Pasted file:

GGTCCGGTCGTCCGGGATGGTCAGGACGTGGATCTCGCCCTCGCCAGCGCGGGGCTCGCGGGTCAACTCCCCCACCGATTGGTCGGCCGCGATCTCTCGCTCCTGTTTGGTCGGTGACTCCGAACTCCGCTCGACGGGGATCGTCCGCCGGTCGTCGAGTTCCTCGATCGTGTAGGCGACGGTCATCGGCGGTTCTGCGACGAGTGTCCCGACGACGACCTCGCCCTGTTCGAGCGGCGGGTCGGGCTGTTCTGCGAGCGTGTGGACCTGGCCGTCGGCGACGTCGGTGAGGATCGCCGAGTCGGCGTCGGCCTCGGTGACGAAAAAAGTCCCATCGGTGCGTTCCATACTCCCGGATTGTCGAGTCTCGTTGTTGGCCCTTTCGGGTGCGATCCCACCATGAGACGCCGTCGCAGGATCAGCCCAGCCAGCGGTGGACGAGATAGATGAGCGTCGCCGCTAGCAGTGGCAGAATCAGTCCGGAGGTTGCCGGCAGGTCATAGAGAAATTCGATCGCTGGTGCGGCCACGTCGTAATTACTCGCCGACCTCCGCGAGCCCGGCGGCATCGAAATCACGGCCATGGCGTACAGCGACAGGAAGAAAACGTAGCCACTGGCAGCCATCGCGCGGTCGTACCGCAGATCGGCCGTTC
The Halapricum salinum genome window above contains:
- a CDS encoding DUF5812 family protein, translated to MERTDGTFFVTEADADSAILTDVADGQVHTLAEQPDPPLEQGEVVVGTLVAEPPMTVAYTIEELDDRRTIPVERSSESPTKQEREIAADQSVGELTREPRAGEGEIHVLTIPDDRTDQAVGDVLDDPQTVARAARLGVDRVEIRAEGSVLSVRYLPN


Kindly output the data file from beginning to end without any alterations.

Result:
GGTCCGGTCGTCCGGGATGGTCAGGACGTGGATCTCGCCCTCGCCAGCGCGGGGCTCGCGGGTCAACTCCCCCACCGATTGGTCGGCCGCGATCTCTCGCTCCTGTTTGGTCGGTGACTCCGAACTCCGCTCGACGGGGATCGTCCGCCGGTCGTCGAGTTCCTCGATCGTGTAGGCGACGGTCATCGGCGGTTCTGCGACGAGTGTCCCGACGACGACCTCGCCCTGTTCGAGCGGCGGGTCGGGCTGTTCTGCGAGCGTGTGGACCTGGCCGTCGGCGACGTCGGTGAGGATCGCCGAGTCGGCGTCGGCCTCGGTGACGAAAAAAGTCCCATCGGTGCGTTCCATACTCCCGGATTGTCGAGTCTCGTTGTTGGCCCTTTCGGGTGCGATCCCACCATGAGACGCCGTCGCAGGATCAGCCCAGCCAGCGGTGGACGAGATAGATGAGCGTCGCCGCTAGCAGTGGCAGAATCAGTCCGGAGGTTGCCGGCAGGTCATAGAGAAATTCGATCGCTGGTGCGGCCACGTCGTAATTACTCGCCGACCTCCGCGAGCCCGGCGGCATCGAAATCACGGCCATGGCGTACAGCGACAGGAAGAAAACGTAGCCACTGGCAGCCATCGCGCGGTCGTACCGCAGATCGGCCGTTC
The Halapricum salinum genome window above contains:
- a CDS encoding DUF5812 family protein, translated to MERTDGTFFVTEADADSAILTDVADGQVHTLAEQPDPPLEQGEVVVGTLVAEPPMTVAYTIEELDDRRTIPVERSSESPTKQEREIAADQSVGELTREPRAGEGEIHVLTIPDDRTDQAVGDVLDDPQTVARAARLGVDRVEIRAEGSVLSVRYLPN